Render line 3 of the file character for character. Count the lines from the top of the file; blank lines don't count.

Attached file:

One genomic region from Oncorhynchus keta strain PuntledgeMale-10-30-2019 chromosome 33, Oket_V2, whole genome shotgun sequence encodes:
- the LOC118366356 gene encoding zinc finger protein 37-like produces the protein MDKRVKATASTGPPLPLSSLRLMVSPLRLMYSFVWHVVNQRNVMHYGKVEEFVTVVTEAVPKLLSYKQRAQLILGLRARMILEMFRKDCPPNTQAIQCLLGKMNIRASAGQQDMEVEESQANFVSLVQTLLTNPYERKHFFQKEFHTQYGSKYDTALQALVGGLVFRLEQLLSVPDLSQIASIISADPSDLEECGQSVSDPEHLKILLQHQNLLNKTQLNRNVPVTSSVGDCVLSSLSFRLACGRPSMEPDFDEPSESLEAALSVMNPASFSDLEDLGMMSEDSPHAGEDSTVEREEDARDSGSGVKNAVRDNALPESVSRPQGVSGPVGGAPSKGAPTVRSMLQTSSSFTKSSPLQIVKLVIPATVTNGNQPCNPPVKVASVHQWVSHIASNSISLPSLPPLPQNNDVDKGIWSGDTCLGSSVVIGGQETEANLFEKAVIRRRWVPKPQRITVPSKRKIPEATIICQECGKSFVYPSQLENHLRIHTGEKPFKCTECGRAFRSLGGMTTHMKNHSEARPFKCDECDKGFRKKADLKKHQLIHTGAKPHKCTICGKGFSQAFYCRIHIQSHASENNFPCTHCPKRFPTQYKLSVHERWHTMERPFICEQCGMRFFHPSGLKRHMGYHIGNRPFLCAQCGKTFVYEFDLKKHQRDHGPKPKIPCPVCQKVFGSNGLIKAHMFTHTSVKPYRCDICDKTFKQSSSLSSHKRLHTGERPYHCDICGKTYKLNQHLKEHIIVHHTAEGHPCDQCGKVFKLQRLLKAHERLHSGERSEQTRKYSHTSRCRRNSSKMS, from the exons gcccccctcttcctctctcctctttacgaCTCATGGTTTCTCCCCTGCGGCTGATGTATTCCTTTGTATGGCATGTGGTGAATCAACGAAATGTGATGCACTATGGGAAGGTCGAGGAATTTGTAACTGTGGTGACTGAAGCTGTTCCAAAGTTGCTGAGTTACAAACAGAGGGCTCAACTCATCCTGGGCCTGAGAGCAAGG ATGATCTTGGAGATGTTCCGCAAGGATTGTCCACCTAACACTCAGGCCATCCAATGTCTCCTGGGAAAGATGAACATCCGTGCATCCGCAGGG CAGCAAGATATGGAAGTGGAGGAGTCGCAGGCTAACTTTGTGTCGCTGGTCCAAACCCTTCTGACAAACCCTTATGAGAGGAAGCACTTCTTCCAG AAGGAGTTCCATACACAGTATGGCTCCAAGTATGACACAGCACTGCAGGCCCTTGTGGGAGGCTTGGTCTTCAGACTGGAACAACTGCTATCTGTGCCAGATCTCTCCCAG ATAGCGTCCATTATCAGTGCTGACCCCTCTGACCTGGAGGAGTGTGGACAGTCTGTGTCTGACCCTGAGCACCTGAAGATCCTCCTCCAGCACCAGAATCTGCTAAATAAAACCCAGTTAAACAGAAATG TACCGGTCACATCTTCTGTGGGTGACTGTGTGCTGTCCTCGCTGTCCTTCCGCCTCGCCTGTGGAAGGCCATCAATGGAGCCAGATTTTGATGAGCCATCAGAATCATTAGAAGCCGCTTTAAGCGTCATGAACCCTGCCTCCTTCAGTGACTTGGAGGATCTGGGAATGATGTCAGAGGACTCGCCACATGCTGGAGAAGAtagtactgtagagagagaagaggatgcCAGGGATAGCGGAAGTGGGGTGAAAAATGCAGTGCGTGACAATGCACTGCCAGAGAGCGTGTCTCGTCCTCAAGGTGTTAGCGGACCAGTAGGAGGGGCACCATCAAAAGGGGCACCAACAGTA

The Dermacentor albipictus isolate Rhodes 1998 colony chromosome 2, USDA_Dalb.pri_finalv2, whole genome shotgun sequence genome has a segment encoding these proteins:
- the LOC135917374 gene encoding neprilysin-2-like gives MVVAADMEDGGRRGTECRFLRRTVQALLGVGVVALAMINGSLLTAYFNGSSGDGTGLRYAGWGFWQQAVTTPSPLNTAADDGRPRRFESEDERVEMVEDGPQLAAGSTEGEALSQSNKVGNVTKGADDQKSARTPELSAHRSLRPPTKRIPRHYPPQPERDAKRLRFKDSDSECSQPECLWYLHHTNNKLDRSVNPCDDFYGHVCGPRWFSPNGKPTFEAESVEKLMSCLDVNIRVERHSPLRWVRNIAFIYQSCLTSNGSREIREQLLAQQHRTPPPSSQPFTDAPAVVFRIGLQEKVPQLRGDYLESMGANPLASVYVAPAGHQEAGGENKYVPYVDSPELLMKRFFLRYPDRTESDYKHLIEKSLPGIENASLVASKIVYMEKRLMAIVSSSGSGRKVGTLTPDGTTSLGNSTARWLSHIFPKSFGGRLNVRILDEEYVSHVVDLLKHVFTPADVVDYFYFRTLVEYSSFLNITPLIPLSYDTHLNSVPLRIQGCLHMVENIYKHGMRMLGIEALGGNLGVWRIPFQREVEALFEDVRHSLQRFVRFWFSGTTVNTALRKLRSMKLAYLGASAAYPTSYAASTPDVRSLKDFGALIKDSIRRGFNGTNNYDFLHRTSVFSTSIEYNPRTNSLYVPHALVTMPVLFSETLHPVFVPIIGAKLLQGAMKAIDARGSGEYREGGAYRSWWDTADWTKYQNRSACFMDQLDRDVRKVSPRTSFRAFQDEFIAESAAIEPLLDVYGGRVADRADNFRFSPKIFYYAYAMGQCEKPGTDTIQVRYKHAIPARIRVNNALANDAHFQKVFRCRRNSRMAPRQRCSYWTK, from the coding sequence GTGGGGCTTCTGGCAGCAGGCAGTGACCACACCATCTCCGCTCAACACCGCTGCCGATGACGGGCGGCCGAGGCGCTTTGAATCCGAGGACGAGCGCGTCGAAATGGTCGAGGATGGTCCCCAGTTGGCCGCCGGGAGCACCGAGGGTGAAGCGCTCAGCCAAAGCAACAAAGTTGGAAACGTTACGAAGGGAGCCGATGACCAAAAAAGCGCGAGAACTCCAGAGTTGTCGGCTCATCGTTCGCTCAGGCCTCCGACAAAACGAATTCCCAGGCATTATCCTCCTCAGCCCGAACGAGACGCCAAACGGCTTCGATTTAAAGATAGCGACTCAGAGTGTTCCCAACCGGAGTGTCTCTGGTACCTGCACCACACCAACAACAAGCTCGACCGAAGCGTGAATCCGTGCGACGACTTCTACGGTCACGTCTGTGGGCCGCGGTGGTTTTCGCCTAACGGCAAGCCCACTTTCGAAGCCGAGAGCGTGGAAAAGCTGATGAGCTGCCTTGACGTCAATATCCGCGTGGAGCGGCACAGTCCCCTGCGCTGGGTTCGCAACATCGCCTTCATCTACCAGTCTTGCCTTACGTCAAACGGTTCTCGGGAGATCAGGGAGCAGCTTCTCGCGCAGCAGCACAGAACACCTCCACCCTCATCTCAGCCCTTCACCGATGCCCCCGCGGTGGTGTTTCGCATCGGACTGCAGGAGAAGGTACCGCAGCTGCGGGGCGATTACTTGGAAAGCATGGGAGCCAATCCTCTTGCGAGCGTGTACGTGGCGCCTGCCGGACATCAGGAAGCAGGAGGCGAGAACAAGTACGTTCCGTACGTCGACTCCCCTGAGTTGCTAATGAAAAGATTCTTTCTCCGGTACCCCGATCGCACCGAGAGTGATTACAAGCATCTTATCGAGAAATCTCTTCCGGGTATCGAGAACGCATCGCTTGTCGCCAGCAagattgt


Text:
The Dermacentor albipictus isolate Rhodes 1998 colony chromosome 2, USDA_Dalb.pri_finalv2, whole genome shotgun sequence genome has a segment encoding these proteins: